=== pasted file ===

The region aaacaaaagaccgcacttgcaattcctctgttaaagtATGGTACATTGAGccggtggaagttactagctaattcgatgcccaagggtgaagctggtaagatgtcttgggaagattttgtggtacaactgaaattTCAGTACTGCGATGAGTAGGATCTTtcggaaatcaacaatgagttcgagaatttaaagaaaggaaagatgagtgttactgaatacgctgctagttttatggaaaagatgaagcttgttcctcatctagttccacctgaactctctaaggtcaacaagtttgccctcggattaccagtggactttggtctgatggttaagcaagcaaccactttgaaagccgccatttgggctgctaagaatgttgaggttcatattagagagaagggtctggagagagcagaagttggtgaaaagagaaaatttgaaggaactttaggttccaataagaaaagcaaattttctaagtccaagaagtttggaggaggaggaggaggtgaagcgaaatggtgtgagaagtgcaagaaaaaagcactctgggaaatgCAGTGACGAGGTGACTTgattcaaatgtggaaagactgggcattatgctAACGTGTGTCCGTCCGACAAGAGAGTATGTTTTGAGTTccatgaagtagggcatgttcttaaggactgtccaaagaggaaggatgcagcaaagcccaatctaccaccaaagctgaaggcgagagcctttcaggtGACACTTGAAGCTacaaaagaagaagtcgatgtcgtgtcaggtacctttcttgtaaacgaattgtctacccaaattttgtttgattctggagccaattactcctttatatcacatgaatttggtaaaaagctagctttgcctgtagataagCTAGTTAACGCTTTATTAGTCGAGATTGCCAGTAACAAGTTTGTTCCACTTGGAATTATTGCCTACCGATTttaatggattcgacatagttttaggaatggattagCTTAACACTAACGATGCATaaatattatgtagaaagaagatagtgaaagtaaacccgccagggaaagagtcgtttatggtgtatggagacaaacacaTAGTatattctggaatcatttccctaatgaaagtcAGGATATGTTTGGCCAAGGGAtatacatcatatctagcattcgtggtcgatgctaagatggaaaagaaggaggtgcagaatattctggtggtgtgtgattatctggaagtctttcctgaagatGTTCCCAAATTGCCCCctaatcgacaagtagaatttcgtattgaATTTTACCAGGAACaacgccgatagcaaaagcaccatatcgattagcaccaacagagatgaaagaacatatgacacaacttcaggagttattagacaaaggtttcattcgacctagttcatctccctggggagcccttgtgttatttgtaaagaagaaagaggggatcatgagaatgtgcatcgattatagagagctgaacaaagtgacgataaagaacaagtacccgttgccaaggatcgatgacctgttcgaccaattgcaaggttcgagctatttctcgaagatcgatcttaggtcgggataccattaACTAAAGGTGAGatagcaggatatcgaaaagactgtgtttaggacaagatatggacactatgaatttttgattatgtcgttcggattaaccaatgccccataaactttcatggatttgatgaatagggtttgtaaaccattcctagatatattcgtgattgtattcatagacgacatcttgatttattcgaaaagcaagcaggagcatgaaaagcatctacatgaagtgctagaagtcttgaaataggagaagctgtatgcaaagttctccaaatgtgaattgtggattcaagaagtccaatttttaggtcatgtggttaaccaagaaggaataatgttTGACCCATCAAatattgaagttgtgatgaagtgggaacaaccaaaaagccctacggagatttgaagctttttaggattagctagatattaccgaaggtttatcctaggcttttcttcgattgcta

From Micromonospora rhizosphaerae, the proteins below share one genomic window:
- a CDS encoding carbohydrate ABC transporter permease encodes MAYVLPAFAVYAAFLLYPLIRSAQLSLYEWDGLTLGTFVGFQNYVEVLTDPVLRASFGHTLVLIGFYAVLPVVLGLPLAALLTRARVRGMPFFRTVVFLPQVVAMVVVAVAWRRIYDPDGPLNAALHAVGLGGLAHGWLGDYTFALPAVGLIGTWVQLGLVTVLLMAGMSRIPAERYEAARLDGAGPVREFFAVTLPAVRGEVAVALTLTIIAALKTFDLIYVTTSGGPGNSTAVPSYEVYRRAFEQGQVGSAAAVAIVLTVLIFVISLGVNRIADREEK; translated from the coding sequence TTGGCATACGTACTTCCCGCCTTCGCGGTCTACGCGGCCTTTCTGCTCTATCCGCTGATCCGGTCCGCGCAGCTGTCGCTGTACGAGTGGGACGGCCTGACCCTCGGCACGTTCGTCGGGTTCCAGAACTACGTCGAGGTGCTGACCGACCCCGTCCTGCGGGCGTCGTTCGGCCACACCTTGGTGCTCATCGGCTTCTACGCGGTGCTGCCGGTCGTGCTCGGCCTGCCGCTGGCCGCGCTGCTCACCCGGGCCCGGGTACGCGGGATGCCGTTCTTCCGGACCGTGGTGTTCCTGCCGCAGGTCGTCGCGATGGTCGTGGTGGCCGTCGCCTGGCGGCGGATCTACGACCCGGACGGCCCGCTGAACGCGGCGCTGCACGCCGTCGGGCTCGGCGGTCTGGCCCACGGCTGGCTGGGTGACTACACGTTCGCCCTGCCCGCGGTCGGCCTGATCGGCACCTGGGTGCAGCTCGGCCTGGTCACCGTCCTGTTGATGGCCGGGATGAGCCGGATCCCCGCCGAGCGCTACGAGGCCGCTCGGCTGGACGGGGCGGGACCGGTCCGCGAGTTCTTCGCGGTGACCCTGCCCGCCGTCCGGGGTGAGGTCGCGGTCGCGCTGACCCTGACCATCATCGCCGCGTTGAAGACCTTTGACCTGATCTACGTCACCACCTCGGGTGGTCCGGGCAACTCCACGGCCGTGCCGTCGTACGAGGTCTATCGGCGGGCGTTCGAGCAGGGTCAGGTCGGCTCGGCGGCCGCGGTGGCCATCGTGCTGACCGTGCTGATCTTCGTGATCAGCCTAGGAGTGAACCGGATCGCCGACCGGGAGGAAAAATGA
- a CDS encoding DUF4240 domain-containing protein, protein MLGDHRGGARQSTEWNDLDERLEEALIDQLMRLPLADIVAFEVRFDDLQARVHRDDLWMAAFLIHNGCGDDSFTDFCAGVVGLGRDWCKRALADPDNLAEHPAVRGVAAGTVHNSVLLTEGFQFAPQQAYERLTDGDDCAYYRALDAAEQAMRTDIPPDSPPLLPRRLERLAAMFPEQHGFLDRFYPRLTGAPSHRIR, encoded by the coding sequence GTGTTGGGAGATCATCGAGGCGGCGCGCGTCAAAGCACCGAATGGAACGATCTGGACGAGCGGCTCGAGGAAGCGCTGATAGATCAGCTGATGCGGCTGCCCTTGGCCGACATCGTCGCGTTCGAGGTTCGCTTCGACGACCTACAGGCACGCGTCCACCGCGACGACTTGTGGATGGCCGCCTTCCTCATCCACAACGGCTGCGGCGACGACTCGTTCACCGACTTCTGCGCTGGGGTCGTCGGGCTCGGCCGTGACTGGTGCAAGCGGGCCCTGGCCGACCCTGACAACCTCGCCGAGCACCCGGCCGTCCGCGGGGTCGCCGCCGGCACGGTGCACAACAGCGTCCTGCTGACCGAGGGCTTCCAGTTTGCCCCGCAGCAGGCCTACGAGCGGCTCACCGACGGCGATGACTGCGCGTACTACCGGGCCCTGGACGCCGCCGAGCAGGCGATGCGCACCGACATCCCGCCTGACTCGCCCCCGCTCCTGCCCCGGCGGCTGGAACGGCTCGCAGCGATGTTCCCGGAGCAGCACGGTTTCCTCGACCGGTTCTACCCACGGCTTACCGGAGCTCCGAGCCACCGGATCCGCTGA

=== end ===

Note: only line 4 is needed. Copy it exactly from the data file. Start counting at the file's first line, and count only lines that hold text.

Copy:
- a CDS encoding DUF4240 domain-containing protein, protein MLGDHRGGARQSTEWNDLDERLEEALIDQLMRLPLADIVAFEVRFDDLQARVHRDDLWMAAFLIHNGCGDDSFTDFCAGVVGLGRDWCKRALADPDNLAEHPAVRGVAAGTVHNSVLLTEGFQFAPQQAYERLTDGDDCAYYRALDAAEQAMRTDIPPDSPPLLPRRLERLAAMFPEQHGFLDRFYPRLTGAPSHRIR, encoded by the coding sequence GTGTTGGGAGATCATCGAGGCGGCGCGCGTCAAAGCACCGAATGGAACGATCTGGACGAGCGGCTCGAGGAAGCGCTGATAGATCAGCTGATGCGGCTGCCCTTGGCCGACATCGTCGCGTTCGAGGTTCGCTTCGACGACCTACAGGCACGCGTCCACCGCGACGACTTGTGGATGGCCGCCTTCCTCATCCACAACGGCTGCGGCGACGACTCGTTCACCGACTTCTGCGCTGGGGTCGTCGGGCTCGGCCGTGACTGGTGCAAGCGGGCCCTGGCCGACCCTGACAACCTCGCCGAGCACCCGGCCGTCCGCGGGGTCGCCGCCGGCACGGTGCACAACAGCGTCCTGCTGACCGAGGGCTTCCAGTTTGCCCCGCAGCAGGCCTACGAGCGGCTCACCGACGGCGATGACTGCGCGTACTACCGGGCCCTGGACGCCGCCGAGCAGGCGATGCGCACCGACATCCCGCCTGACTCGCCCCCGCTCCTGCCCCGGCGGCTGGAACGGCTCGCAGCGATGTTCCCGGAGCAGCACGGTTTCCTCGACCGGTTCTACCCACGGCTTACCGGAGCTCCGAGCCACCGGATCCGCTGA